Thursday, 26 October 2017

Spiros Goes Old School

Spiros and I had a fun day yesterday. He took up golf later in life in his late forties. He was a soccer player and only turned to golf when his legs told him his soccer playing days were over. He has his own swing, which is a pronounced over-the-top move where he aims at least forty five degrees right of his target, makes a big turn, and hits it. When he sets up, he looks like he has his back to the target. It's really quite disconcerting to see, especially if you happen to be standing a little to the front and right of him. You're quite sure he's trying to hit it right at you. But he hits it surprisingly well, considering.  

Spiros had never played with the old equipment that I cut my teeth on. He had never hit forged blades, or woods that were actually made out of wood. So I decided to give him a set of Wilson Staff irons and woods that I had in my collection. They probably date from around the early seventies. The irons, I picked up at a thrift shop, but the woods were ones that both my father and I had used. They were top of the line clubs in their day.

Spiro looked at those irons and thought he'd never be able to hit them. But yesterday he gave them a try after hitting a couple of shots with them the day before. He loved them. He was hitting solid, straight shots with a two iron that looked like a damned butter knife. He was chipping and pitching like a demon with the old pitching wedge. And when he hit one out of the sweet spot, he'd let out a moan, and his face would light up. He said they felt like butter when he hit them well. And he hit a lot of them really well.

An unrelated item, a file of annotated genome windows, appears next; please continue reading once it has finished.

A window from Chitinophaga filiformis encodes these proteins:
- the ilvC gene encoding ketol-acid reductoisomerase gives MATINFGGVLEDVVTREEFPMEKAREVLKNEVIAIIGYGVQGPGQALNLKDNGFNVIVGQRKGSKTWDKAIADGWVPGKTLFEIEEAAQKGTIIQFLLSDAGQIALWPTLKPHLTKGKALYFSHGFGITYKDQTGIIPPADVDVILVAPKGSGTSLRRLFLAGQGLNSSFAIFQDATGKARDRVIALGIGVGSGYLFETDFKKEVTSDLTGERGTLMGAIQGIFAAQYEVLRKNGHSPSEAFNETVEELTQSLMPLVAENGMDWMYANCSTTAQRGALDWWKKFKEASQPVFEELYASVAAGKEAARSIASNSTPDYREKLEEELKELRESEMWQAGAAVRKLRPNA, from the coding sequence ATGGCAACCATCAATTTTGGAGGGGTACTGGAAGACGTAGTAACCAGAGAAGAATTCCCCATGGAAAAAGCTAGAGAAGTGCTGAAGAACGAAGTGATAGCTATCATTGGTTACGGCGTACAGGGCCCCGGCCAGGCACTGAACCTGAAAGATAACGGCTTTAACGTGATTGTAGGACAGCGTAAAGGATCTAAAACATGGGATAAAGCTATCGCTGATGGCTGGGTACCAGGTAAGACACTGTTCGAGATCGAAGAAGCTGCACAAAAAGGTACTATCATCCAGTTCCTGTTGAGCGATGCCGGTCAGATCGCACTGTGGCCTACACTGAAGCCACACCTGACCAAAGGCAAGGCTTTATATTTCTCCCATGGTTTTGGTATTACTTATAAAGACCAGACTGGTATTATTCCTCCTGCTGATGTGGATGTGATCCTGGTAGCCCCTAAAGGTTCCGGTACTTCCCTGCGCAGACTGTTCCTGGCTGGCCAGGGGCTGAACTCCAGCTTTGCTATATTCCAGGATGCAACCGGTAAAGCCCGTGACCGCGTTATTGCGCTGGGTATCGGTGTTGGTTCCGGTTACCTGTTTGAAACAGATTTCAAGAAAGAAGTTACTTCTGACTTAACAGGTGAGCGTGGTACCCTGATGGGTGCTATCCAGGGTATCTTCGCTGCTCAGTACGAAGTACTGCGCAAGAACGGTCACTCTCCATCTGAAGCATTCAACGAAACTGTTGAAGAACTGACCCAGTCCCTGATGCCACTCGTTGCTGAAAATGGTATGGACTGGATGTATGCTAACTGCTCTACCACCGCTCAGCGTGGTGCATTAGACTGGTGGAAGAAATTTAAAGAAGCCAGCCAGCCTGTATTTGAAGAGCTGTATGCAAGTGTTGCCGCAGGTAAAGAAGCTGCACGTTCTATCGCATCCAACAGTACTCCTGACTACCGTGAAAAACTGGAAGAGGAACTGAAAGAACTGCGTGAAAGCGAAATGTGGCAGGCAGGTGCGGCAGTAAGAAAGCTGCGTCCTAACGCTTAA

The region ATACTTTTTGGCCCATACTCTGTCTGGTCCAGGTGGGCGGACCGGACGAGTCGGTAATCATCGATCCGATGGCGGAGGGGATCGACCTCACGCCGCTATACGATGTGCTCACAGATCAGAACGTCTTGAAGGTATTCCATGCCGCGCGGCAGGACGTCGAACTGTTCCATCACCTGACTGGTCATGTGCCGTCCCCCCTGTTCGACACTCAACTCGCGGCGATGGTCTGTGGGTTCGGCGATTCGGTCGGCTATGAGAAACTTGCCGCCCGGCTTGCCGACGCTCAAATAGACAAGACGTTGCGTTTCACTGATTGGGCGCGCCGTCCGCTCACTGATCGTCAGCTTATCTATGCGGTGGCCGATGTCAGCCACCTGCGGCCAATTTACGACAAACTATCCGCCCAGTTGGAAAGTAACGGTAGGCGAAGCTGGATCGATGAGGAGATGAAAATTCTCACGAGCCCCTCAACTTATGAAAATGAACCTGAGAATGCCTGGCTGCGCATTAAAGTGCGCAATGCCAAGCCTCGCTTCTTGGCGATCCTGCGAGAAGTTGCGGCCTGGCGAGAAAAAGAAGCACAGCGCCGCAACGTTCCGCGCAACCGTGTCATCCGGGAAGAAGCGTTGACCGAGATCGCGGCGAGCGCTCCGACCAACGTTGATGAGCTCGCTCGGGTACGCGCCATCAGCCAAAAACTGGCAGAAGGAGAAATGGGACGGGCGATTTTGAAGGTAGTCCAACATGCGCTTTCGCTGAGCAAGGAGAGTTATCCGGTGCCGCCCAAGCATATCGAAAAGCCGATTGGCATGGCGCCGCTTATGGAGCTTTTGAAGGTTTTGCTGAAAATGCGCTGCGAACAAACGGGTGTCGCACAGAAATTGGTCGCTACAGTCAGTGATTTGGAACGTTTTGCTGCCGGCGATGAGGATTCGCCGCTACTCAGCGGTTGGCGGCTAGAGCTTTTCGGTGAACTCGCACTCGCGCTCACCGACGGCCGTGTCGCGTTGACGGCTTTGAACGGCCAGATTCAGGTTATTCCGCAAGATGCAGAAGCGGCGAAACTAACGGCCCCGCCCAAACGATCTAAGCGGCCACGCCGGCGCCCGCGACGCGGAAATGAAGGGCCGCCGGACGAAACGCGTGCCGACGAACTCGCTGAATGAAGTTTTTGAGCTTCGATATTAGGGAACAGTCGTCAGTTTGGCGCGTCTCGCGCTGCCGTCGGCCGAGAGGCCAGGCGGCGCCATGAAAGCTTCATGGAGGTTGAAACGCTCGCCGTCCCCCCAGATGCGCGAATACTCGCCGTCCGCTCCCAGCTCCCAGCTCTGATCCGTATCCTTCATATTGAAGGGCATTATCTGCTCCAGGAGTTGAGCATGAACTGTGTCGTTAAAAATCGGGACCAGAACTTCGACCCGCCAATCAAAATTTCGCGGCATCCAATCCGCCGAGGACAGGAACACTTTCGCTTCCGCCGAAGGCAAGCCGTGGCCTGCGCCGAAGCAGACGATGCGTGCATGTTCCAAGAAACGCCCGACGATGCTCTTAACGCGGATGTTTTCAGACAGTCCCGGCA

Those thin, small-headed blades were giving him such great feedback. If he hit it on the sweet spot, he knew right away because he felt nothing. If he got it out on the toe, or clanked one near the heel, he knew it right away as well. He started showing me the mark on the clubface where he had struck the ball and admitted that he was swinging more easily in order to make sure he hit it on the sweet spot, something he had not really worried about doing with his clubs. It was obvious that he was getting feedback he'd never had using his "game improvement" irons.

Now Spiros has no intention of playing the old blades full time. At least he doesn't right now. But it was obvious that he had really enjoyed the challenge of hitting them and he loved the feel of hitting one out of the center of the clubface. He has also hopefully realized from this exercise just how important it is to find the sweet spot. Hopefully, when and if he goes back to his old, newer clubs, he will take as much care to make sure he hits it out of the center of the bat. There's nothing that feels better than that--especially if you're hitting forged blades.